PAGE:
‘Goods & Stuff’ are a catering supply company based in Ireland. (Company name has been changed in the interest of commercial sensitivities.)
Goods & Stuff found themselves under threat from a new market entrant, who until now had been growing rapidly in a neighboring territory. This competitor had a brand new, state of the art website which they pinpointed as the reason for their rapid growth and why they are a potential disruption to their own market. They hired a web designer and commissioned a website to a similar specification of that of the competitors in order to combat their force within the market.
Goods & Stuff new website uses the identical technology to that of their competitor, as well as the design, however it was not long before they realised their efforts were not stopping the competitor in their tracks.
Working with Ionology
Goods & Stuff approached Ionology to help them diagnose the cause of problem they were facing, to understand why their tactics up to now had not been working.
Using Ionology’s Digital Transformation Framework, the 7 Principles of Digital Business Strategy, Ionology assisted Goods & Stuff in examining their own competitive advantage when compared to that of the new competitor.
They don’t get beyond the home page of their new market entrant before questions start to emerge.
Your competitor offers next-day delivery – do you?
Your competitor has a 365 day returns policy – do you?
This company stocks around 18,000 products, all available online – do you?
This company will sell to retail and wholesale channels at the same time – can we do respond to this apparent conflict in channel distribution?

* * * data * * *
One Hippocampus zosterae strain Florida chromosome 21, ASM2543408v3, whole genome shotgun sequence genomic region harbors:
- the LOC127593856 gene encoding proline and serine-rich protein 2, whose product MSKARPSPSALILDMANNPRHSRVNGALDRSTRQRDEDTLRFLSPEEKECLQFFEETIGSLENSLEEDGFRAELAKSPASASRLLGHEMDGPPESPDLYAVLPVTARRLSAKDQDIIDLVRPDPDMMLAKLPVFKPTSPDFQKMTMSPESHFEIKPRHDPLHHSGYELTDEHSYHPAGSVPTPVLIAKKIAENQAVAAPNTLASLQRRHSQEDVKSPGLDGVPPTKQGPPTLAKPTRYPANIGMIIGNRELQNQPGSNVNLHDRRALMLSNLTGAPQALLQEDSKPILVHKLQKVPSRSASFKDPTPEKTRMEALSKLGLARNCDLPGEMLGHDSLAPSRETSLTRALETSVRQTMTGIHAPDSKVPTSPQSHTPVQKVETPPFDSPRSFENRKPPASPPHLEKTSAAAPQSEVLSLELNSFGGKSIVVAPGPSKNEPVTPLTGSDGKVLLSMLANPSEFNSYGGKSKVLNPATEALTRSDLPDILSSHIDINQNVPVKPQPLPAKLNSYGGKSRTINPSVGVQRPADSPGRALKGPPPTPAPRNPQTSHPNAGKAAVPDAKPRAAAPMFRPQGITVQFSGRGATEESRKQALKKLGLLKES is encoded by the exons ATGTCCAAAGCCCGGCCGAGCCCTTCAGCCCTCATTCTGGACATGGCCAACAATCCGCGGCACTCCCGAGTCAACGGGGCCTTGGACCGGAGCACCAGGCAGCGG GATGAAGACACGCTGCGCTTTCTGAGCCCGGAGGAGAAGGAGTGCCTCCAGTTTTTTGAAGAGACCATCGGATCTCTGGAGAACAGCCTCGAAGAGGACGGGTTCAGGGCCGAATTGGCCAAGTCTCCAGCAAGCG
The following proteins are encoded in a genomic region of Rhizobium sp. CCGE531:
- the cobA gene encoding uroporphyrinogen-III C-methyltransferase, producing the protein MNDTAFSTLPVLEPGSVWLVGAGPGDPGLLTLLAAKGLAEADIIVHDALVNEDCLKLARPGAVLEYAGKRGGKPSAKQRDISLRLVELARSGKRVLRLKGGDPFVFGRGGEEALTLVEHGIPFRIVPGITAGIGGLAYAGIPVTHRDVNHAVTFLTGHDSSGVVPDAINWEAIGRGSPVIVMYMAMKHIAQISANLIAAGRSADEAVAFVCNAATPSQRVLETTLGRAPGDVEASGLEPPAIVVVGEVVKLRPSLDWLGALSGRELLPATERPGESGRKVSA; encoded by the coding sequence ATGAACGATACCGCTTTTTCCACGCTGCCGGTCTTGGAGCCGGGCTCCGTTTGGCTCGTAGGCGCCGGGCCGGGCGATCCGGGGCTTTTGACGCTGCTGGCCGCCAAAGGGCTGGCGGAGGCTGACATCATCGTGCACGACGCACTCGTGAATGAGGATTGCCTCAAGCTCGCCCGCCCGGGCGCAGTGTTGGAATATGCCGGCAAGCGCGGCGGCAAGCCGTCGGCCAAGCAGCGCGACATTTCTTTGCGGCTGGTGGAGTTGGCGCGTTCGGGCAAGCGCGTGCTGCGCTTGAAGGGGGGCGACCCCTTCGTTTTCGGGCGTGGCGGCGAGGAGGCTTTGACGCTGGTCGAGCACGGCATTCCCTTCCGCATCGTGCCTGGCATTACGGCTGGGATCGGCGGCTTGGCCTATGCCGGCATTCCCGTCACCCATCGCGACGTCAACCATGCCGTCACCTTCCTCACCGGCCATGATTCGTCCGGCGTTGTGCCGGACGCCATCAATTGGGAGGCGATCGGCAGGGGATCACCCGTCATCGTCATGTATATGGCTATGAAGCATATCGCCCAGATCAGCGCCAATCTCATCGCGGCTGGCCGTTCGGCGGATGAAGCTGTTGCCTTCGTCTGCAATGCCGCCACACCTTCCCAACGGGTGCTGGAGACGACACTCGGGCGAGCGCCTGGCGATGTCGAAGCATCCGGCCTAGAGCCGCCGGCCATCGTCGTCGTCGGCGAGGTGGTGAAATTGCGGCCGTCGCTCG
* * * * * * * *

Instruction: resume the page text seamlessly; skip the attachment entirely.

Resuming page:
The answer to all of these questions was no. Goods & Stuff had a fleet of vans that travel a delivery route once or twice a week, they offered a 7 day returns policy, they stock around 2000 products and most of their sales are made via sales representatives on the road.
These two businesses were vastly different. Goods & Stuff was coming from a world of face-to-face selling, with 21 sales representatives on the road, while the competitor is coming from a world of catalog sales. The competitor has momentum that could easily be swung in the direction of online sales, and was investing millions because that is its route to market. Goods & Stuff was hoping to invest perhaps $20,000-30,000 to procure a marketing executive, and compete at the same level. The reality is that this strategy was doomed. Goods & Stuff needed to transform.
They had two options.
Look at disassembling its transport logistics systems and switching to something more efficient. Adjust its customer returns policy to something that aligns better with the market. Increase the number of products it stocks, and switch to online-only sales. It must decide if it’s going to supply retail and wholesale at the same time and not in some disguised half hearted two brands (one for retail, one for wholesale) way.
Look at a different model entirely, which leverages the advantages of having 21 salespeople on the road compared to the competitor’s none. The competitor is having to send out catalogs, while Goods & Stuff can provide solution selling. The competitor has call centers, while Goods & Stuff has face-to-face relationships.
The differences between Goods & Stuff and their competitor may initially be seen as an Achilles heel, but when we looked at the two options, we see that they can be turned into advantages if leveraged correctly. Attempting to compete via option 1 was going to be too costly and unlikely to succeed, given the head start of the competitor.
Goods & Stuff embraced this strategic analysis and created their new business strategy around leveraging their own advantages to overcome that of the competitors. This strategic move brought about changes to the alignment and culture of the business, and Ionology’s Digital Transformation framework saved the organisation following the path of option 1 and a costly defeat.